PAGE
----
Dr. Will Phillips was a gentle physician who saw patients as people. He loved them all, but his favourite patient was Edith Burns.
One morning Dr. Phillips went to his office with a heavy heart because he had discovered that Edith Burns had cancer. He knew that she had an appointment that morning.
When he arrived in his office she was already there. She had her big black Bible in her lap, and she was earnestly talking to a young mother sitting beside her.
Edith had the habit of introducing herself in this way: “Hello, my name is Edith Burns. Do you believe in Easter?” Then she would explain the meaning of Easter. Often, they would accept Jesus Christ as their Savior.
Called into the doctor’s office, Edith entered and sat down. When she took a look at her doctor, she said, “Dr. Will, why are you so sad? Are you reading your Bible? Are you praying?”
Dr. Phillips said, “Edith, I’m your doctor, and you are the patient.” And then, with a heavy heart, he said, “Your lab report reveals that you have cancer. And, Edith, you’re not going to live very much longer.”
“Why, Dr. Phillips,” Edith replied. “Shame on you! Why are you so sad? Do you think God makes mistakes?
“You have just told me I’m going to see my precious Lord Jesus, my husband, and many of my friends. You have just told me that I’m going to celebrate Easter forever. And you are having trouble giving me my ticket?!”
Within a few weeks, Edith had reached the point in her illness where she needed to be hospitalized.
“Dr. Will, I’m very near home now,” she said, “so would you make sure that they put women in the room with me who need to know about Easter?”
They did just that, and one patient after another shared the room with Edith. Many of them became Christians because Edith shared with them the story of Easter and what it means to those who believe.
Everybody on Edith’s hospital floor, from staff to patients, started calling her Edith Easter – that is, everybody except Phyllis Cross, the head nurse. Phyllis said she wanted nothing to do with Edith because, “She is a religious nut.”
Phyllis had been a nurse in an army hospital, and she had seen and heard it all. She was the original G.I. Jane. She had been married three times. She was hard, cold, and did everything by the book.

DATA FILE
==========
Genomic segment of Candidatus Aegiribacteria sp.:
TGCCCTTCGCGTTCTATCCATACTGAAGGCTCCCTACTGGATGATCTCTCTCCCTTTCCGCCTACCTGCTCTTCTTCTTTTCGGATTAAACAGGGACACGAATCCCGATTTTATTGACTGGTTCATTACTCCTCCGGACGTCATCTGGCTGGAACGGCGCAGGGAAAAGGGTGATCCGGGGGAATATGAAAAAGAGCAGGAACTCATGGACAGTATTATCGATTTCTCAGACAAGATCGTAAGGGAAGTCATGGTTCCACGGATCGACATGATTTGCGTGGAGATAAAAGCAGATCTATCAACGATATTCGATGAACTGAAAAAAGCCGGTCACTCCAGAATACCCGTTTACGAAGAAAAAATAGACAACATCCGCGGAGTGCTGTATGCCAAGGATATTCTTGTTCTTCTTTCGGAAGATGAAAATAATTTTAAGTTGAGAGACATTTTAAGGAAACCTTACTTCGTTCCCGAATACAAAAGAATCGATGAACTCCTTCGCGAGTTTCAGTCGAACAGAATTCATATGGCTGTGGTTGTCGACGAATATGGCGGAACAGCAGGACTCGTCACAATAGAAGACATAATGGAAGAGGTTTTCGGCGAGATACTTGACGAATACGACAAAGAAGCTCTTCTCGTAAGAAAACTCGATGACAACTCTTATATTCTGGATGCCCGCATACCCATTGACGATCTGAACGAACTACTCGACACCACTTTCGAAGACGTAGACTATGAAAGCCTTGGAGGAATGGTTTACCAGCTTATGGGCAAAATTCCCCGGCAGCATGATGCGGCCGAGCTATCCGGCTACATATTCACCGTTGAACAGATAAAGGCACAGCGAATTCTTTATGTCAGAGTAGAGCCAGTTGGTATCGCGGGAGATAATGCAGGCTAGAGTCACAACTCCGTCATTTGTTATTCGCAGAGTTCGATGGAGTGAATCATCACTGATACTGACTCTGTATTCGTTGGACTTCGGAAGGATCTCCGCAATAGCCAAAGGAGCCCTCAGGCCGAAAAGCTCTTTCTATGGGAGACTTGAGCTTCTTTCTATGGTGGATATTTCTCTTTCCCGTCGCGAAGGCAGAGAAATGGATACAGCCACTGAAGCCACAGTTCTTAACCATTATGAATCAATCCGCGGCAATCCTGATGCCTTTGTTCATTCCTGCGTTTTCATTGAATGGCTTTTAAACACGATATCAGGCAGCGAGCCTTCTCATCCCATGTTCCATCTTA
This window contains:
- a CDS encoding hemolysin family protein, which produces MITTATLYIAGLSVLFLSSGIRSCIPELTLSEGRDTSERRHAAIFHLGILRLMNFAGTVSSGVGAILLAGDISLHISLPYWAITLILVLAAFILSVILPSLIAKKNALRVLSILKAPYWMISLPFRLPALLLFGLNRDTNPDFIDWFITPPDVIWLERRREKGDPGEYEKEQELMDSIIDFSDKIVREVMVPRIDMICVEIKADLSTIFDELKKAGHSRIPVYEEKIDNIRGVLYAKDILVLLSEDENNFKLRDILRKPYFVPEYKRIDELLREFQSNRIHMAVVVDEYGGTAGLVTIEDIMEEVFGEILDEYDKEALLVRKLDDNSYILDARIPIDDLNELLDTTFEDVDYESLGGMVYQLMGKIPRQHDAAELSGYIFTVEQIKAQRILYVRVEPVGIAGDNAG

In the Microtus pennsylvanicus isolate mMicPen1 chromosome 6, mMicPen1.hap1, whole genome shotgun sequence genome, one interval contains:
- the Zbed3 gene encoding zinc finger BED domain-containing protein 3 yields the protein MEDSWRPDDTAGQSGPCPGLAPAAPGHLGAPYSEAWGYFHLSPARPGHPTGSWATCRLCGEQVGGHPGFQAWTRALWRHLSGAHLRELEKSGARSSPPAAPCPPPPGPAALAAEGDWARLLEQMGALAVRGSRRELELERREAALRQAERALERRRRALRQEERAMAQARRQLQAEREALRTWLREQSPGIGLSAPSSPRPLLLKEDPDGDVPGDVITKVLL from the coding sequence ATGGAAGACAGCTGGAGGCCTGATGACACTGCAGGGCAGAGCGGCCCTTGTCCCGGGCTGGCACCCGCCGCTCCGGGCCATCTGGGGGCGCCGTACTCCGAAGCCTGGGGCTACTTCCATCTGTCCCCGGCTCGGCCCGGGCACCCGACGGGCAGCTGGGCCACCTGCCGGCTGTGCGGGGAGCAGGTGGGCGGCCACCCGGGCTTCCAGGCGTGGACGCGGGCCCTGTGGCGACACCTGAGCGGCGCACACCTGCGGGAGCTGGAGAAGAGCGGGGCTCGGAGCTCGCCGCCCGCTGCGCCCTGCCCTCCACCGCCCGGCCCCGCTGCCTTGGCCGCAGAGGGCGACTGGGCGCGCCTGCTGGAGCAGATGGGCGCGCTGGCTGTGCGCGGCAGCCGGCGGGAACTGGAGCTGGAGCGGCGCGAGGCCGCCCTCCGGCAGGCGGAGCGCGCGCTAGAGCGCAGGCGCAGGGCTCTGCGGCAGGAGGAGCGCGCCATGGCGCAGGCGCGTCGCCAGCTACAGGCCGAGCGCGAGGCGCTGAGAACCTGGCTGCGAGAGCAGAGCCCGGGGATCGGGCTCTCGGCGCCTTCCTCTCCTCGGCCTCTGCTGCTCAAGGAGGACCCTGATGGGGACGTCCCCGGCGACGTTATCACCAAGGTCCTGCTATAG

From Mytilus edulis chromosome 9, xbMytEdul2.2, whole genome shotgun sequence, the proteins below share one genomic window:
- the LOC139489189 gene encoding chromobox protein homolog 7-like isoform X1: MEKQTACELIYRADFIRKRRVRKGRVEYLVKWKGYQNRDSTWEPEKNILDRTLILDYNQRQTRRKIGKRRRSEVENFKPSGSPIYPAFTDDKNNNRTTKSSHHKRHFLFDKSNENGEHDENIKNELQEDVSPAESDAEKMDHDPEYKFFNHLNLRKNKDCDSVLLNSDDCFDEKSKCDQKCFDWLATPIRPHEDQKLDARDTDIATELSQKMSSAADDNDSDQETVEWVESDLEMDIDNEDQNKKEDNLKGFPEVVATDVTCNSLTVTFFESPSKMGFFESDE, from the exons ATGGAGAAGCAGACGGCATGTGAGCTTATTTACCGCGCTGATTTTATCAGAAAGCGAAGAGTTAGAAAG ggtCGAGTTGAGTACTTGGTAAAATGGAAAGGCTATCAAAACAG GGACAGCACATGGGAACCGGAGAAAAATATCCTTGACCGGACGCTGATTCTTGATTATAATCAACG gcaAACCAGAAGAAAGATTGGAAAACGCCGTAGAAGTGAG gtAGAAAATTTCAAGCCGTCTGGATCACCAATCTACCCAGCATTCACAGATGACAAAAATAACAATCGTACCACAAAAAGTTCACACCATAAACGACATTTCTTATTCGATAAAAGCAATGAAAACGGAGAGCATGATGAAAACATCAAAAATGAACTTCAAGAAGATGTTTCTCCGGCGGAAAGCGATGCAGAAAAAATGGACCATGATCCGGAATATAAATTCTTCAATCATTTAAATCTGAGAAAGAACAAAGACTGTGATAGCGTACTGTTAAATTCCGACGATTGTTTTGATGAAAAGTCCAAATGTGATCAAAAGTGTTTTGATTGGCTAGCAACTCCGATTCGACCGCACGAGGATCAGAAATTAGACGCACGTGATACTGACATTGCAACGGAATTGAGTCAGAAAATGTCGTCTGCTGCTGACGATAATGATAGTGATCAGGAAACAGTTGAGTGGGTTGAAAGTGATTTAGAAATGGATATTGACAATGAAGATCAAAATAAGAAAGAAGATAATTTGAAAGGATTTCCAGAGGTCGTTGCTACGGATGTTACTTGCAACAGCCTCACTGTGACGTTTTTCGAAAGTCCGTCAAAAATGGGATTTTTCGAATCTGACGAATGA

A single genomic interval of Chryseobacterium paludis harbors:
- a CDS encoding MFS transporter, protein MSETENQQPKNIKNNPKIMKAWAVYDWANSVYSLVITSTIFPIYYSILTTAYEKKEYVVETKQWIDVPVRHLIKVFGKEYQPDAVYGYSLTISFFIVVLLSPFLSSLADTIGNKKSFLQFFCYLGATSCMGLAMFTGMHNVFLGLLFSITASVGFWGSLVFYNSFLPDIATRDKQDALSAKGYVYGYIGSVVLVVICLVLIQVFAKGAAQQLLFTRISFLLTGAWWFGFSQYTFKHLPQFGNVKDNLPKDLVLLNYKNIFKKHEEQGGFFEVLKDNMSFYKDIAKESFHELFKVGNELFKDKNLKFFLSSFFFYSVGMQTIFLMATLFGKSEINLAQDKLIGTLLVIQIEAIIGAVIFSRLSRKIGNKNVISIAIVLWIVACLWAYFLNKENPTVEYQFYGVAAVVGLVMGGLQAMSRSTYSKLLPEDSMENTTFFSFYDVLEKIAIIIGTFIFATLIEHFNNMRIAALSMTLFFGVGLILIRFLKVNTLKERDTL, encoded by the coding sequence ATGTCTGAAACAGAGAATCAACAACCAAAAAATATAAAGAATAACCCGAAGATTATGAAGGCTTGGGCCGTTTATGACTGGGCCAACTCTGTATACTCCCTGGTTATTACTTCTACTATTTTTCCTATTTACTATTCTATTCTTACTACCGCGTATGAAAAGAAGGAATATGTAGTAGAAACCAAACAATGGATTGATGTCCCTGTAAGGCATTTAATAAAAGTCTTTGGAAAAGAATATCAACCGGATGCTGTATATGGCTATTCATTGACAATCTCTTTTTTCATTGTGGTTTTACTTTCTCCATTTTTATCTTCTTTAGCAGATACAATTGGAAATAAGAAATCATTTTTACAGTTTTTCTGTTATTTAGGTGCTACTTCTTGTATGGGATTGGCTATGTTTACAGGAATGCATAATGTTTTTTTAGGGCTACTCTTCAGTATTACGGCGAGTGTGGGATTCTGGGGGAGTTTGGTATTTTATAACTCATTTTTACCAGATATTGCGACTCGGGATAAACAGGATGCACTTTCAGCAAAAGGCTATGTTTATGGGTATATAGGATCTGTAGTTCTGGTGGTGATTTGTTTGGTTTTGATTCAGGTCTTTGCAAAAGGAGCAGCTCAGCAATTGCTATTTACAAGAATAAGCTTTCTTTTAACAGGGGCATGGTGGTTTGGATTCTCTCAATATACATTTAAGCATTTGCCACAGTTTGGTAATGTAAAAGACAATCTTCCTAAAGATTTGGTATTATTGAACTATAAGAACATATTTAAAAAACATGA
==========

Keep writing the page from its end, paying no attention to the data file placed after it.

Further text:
One morning the two nurses who were to attend to Edith were sick and could not work. Edith had contracted the flu, so Phyllis had to go in and give her a shot.
When she walked in, Edith had a big smile on her face as she said, “Phyllis, God loves you, and I love you, too. I’ve been praying for you.”
The head nurse frowned. “Well, you can quit praying for me. It won’t work. I’m not interested.”
“Well, I will pray,” said Edith. “I have asked God not to let me go home until you come into the family.”
“Then you will never die,” snapped Phyllis, “because that will never happen,” and she left the room abruptly.
Every day when Phyllis Cross walked into the room, Edith would smile and say, “God loves you, Phyllis, and I love you too. I’ve been praying for you.”
Then one day, Nurse Cross found herself drawn to Edith’s room like a magnet draws iron. Edith said, “I’m glad you’ve come today because God has told me that today is your special day.”
Phyllis said, “Edith, you have asked everybody here the question, ‘Do you believe in Easter?’ But you have never asked me.”
Edith said, “Phyllis, I wanted to many times. But God told me to wait until you asked. And now that you have asked…”
Edith Burns took her Bible and shared with Phyllis Cross the Easter story of the death, burial and resurrection of Jesus Christ. She asked, “Phyllis, do you believe in Easter? Do you believe that Jesus Christ is alive and that He wants to live in your heart?”
“Oh, I want to believe that with all of my heart, and I do want Jesus in my life.”
Right there, Phyllis Cross prayed and invited Jesus Christ into her heart. For the first time Phyllis did not walk out of a hospital room; she was carried out on the wings of angels.
Two days later Edith asked, “Do you know what day it is?” Phyllis answered, “It’s Good Friday.” Edith said, “Oh, no. For you every day is Easter. Happy Easter, Phyllis!”
On Easter Sunday Phyllis Cross came into work. She went down to the flower shop and bought some Easter lilies. She wanted to give them to Edith and wish her a Happy Easter.
When Phyllis walked into Edith’s room, Edith was in bed with her big black Bible on her lap. Her hands were in her Bible, and there was a sweet smile on her face.
Her left hand was on John 14:2-3… “In my Father’s house are many mansions. I go to prepare a place for you…”
Her right hand was on Revelation 21:4… “And God will wipe away every tear from their eyes. There shall be no more death, nor sorrow, nor crying; and there shall be no more pain, for the former things have passed away.”
Phyllis realized that Edith was gone. She looked at her body, then lifted her face toward heaven. With tears streaming down her cheeks she said, “Happy Easter, Edith. Happy Easter!”
Then Phyllis left Edith’s body, walked quietly out of the room and over to a table where two student nurses were sitting. She smiled and said, “Hello, my name is Phyllis Cross. Do you believe in Easter?”